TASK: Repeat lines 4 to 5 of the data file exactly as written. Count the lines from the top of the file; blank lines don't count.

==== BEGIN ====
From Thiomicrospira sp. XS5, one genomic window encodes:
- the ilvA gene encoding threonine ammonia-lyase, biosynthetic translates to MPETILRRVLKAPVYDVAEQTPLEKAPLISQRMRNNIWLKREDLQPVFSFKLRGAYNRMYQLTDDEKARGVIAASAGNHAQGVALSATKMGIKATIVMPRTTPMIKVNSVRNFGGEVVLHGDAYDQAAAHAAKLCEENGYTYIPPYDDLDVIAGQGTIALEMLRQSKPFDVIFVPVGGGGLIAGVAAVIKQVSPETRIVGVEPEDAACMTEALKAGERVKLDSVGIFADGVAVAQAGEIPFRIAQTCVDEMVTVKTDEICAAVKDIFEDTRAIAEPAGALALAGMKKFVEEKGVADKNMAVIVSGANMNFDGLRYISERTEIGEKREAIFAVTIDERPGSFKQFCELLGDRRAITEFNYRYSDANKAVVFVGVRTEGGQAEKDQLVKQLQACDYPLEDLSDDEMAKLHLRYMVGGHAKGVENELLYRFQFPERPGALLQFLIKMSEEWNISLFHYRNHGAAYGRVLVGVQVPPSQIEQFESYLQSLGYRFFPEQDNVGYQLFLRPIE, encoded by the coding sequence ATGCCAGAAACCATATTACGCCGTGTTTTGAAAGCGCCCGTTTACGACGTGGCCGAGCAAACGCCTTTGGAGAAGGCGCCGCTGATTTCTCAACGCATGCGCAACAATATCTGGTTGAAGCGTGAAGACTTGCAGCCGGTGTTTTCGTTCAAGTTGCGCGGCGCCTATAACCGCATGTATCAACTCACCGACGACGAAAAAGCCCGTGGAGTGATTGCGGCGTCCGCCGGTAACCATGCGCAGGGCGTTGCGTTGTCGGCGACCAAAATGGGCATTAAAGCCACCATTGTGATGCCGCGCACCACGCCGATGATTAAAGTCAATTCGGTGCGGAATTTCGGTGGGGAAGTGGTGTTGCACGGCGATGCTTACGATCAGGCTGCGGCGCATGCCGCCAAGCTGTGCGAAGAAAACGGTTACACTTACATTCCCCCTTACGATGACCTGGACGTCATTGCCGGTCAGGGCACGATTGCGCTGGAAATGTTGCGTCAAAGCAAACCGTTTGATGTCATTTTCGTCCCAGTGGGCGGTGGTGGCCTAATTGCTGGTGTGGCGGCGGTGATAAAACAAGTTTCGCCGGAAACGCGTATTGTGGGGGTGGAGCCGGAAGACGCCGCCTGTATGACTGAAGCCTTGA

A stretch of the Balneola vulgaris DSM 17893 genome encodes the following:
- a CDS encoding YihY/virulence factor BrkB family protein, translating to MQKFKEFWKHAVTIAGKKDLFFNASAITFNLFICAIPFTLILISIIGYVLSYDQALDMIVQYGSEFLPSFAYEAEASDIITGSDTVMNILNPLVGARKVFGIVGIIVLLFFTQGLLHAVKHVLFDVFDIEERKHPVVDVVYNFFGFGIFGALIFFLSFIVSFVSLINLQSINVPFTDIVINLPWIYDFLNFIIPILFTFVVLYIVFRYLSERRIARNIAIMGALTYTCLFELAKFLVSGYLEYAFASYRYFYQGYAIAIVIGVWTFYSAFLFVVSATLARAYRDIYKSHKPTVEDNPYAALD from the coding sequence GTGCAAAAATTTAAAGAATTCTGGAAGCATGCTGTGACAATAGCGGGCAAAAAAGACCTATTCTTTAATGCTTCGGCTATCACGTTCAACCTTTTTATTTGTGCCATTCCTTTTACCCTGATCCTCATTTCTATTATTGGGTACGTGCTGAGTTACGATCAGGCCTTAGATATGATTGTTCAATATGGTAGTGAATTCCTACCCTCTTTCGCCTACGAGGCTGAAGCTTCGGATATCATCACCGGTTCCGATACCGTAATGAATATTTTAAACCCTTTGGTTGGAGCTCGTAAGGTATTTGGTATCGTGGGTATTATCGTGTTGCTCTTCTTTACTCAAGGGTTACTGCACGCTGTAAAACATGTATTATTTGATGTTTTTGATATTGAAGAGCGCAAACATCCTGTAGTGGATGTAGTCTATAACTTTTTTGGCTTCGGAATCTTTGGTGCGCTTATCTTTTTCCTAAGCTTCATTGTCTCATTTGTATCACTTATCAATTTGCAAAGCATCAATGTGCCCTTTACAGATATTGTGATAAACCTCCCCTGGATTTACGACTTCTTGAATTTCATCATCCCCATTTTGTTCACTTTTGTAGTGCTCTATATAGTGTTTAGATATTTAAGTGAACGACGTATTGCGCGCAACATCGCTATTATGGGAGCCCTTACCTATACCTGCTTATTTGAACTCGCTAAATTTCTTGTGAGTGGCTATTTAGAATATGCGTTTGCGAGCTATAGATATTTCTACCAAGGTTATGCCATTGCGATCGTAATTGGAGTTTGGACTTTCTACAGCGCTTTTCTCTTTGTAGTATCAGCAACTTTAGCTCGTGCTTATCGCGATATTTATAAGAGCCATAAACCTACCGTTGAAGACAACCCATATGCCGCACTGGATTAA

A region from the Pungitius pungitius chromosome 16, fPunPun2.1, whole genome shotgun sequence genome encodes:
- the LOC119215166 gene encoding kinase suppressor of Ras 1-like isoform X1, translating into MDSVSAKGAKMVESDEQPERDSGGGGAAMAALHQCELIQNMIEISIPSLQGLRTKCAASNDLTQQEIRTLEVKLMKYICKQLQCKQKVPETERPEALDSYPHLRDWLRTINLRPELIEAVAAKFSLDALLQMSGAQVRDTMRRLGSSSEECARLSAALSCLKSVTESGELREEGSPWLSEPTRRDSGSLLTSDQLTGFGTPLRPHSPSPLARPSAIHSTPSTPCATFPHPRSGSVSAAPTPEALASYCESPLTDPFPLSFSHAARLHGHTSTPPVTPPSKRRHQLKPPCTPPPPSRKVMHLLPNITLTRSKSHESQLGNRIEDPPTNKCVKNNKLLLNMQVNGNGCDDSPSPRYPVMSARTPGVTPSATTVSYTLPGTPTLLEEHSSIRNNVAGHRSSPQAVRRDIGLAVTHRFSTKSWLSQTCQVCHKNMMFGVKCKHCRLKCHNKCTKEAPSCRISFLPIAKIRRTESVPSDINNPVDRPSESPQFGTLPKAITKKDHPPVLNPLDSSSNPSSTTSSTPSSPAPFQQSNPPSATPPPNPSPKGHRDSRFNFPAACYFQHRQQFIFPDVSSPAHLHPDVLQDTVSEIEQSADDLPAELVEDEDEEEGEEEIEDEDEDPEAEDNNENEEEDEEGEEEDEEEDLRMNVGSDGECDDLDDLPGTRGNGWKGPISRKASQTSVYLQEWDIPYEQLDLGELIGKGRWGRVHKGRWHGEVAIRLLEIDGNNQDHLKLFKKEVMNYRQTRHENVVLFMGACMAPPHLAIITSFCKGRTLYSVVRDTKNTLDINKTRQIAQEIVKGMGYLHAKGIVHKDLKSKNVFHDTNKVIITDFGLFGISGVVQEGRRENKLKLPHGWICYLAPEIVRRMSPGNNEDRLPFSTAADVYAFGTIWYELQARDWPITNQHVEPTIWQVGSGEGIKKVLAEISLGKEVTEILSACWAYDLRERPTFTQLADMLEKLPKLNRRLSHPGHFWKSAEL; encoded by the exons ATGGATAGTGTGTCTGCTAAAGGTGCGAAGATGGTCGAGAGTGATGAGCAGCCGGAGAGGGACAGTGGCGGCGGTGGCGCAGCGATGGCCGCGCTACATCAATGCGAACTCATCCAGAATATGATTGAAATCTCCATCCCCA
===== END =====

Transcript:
- a CDS encoding YihY/virulence factor BrkB family protein, translating to MQKFKEFWKHAVTIAGKKDLFFNASAITFNLFICAIPFTLILISIIGYVLSYDQALDMIVQYGSEFLPSFAYEAEASDIITGSDTVMNILNPLVGARKVFGIVGIIVLLFFTQGLLHAVKHVLFDVFDIEERKHPVVDVVYNFFGFGIFGALIFFLSFIVSFVSLINLQSINVPFTDIVINLPWIYDFLNFIIPILFTFVVLYIVFRYLSERRIARNIAIMGALTYTCLFELAKFLVSGYLEYAFASYRYFYQGYAIAIVIGVWTFYSAFLFVVSATLARAYRDIYKSHKPTVEDNPYAALD from the coding sequence GTGCAAAAATTTAAAGAATTCTGGAAGCATGCTGTGACAATAGCGGGCAAAAAAGACCTATTCTTTAATGCTTCGGCTATCACGTTCAACCTTTTTATTTGTGCCATTCCTTTTACCCTGATCCTCATTTCTATTATTGGGTACGTGCTGAGTTACGATCAGGCCTTAGATATGATTGTTCAATATGGTAGTGAATTCCTACCCTCTTTCGCCTACGAGGCTGAAGCTTCGGATATCATCACCGGTTCCGATACCGTAATGAATATTTTAAACCCTTTGGTTGGAGCTCGTAAGGTATTTGGTATCGTGGGTATTATCGTGTTGCTCTTCTTTACTCAAGGGTTACTGCACGCTGTAAAACATGTATTATTTGATGTTTTTGATATTGAAGAGCGCAAACATCCTGTAGTGGATGTAGTCTATAACTTTTTTGGCTTCGGAATCTTTGGTGCGCTTATCTTTTTCCTAAGCTTCATTGTCTCATTTGTATCACTTATCAATTTGCAAAGCATCAATGTGCCCTTTACAGATATTGTGATAAACCTCCCCTGGATTTACGACTTCTTGAATTTCATCATCCCCATTTTGTTCACTTTTGTAGTGCTCTATATAGTGTTTAGATATTTAAGTGAACGACGTATTGCGCGCAACATCGCTATTATGGGAGCCCTTACCTATACCTGCTTATTTGAACTCGCTAAATTTCTTGTGAGTGGCTATTTAGAATATGCGTTTGCGAGCTATAGATATTTCTACCAAGGTTATGCCATTGCGATCGTAATTGGAGTTTGGACTTTCTACAGCGCTTTTCTCTTTGTAGTATCAGCAACTTTAGCTCGTGCTTATCGCGATATTTATAAGAGCCATAAACCTACCGTTGAAGACAACCCATATGCCGCACTGGATTAA

A region from the Pungitius pungitius chromosome 16, fPunPun2.1, whole genome shotgun sequence genome encodes: